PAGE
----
National Breastfeeding Promotion Day | Nine Essential Facts about Breastfeeding(Ⅱ) | Updated: 2024-05-20
VI. Responsive Breastfeeding: Fundamental Elements for Meeting Infant Needs and Enhancing Maternal Lactation 
Recognizing hunger and satiety cues in infants and responding promptly with appropriate breastfeeding is essential.
The early feeding phase represents a period of mutual adaptation between mother and infant. There is no need to impose restrictions on the frequency and duration of breastfeeding per day, as regular feeding patterns will naturally emerge as part of the parent-infant bonding process.
Encouraging synchronized rest and nighttime breastfeeding boosts prolactin secretion, leading to increased milk production and allowing infants to consume more milk.

VII. Proper Breastfeeding Positioning and Latching: Key Techniques for Successful Breastfeeding
Adopting the correct breastfeeding position and ensuring proper latching can prevent issues like breast engorgement and nipple cracking.
During breastfeeding, it's important for both mother and infant to maintain a comfortable posture. The baby's body should be close to the mother's head and body, forming a straight line without twisting. The infant should take in most of the areola into their mouth, with their lower jaw pressed firmly against the breast.

VIII. Assessing Infant Milk Intake: Essential Skill for New Mothers

Monitoring changes in weight and frequency of urination serves as crucial objective indicators of adequate breastfeeding.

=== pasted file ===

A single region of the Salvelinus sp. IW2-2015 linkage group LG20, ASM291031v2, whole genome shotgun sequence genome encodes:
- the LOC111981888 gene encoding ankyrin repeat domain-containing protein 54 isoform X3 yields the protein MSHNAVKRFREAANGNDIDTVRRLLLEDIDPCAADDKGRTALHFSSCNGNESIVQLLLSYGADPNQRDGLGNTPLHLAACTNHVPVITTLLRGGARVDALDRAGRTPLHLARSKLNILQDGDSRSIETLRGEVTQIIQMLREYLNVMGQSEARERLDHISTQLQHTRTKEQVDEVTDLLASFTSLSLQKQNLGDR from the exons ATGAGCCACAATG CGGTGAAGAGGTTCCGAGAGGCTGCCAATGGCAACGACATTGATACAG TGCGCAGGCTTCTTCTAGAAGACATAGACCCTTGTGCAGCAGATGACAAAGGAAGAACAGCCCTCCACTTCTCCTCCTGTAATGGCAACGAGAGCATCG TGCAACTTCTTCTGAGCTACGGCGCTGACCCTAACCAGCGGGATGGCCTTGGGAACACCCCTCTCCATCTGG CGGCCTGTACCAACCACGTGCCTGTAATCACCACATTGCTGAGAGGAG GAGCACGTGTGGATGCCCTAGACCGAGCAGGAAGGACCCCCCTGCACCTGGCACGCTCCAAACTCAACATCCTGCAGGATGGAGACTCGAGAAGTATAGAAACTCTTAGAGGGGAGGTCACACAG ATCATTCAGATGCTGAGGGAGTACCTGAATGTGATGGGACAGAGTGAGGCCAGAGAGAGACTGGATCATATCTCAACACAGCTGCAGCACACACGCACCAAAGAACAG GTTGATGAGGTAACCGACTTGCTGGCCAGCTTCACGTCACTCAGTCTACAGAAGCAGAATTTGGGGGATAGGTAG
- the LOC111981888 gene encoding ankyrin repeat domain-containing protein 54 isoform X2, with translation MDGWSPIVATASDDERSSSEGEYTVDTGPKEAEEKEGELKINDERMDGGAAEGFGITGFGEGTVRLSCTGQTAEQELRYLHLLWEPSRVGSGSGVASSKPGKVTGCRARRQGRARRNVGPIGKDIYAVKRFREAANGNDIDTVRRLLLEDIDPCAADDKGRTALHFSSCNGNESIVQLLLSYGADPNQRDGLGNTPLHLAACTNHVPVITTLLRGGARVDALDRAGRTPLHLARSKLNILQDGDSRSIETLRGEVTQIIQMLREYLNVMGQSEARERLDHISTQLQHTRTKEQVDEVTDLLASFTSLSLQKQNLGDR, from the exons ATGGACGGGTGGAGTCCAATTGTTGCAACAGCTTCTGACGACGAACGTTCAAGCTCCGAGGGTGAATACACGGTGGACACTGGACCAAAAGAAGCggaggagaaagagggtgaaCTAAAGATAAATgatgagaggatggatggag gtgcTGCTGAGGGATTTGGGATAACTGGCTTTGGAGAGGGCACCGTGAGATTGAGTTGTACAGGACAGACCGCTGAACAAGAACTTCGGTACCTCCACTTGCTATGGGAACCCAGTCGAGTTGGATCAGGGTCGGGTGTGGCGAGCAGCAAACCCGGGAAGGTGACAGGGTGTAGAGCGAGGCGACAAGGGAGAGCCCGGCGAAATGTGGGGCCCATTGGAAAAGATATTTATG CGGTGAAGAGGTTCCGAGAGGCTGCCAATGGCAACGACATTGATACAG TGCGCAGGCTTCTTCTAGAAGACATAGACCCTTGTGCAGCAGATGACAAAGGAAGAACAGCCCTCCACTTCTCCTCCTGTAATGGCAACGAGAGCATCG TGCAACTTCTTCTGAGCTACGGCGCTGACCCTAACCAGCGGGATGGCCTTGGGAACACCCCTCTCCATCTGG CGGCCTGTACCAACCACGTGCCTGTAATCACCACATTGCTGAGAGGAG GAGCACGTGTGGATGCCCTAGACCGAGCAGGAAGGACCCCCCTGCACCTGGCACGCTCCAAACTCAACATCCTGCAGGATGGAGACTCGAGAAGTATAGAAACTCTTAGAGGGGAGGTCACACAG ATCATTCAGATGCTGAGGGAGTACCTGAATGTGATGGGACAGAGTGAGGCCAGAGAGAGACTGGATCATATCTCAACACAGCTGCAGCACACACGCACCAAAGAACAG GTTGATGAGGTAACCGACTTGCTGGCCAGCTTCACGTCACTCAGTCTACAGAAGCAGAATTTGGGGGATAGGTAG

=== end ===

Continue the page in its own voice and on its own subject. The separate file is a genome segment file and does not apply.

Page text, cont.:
Within the first week after birth, physiological weight loss in newborns should not exceed 10% of their birth weight. Infants should urinate at least six times a day, and they should exhibit healthy weight gain. For exclusively breastfed newborns, a weight gain of at least 600 grams by their first month indicates sufficient milk intake. 
Signs such as slow, deep sucking, audible swallowing, or expressions of satisfaction from the infant, along with the softening of the mother's breast from fullness, provide cues for mothers to understand when their baby is full.

IX. Adhering to the "Feed as Much as Possible" Principle When Mother and Baby are Separated
In any situation where mother and baby are separated, such as hospitalization or maternal employment, it's advisable to continue breastfeeding, with direct feeding encouraged whenever possible.
Mothers are advised to express or pump milk every three hours to maintain milk production. Expressed breast milk should be stored in a clean container at room temperature (25°C) for up to 4 hours, in a refrigerator (4°C) for no more than 2 days, and in a freezer (−20°C) for up to 3 months before being promptly fed to the baby.
Seek prompt assistance from healthcare professionals at medical facilities for any breastfeeding-related issues, ensuring that feeding is maximized whenever possible.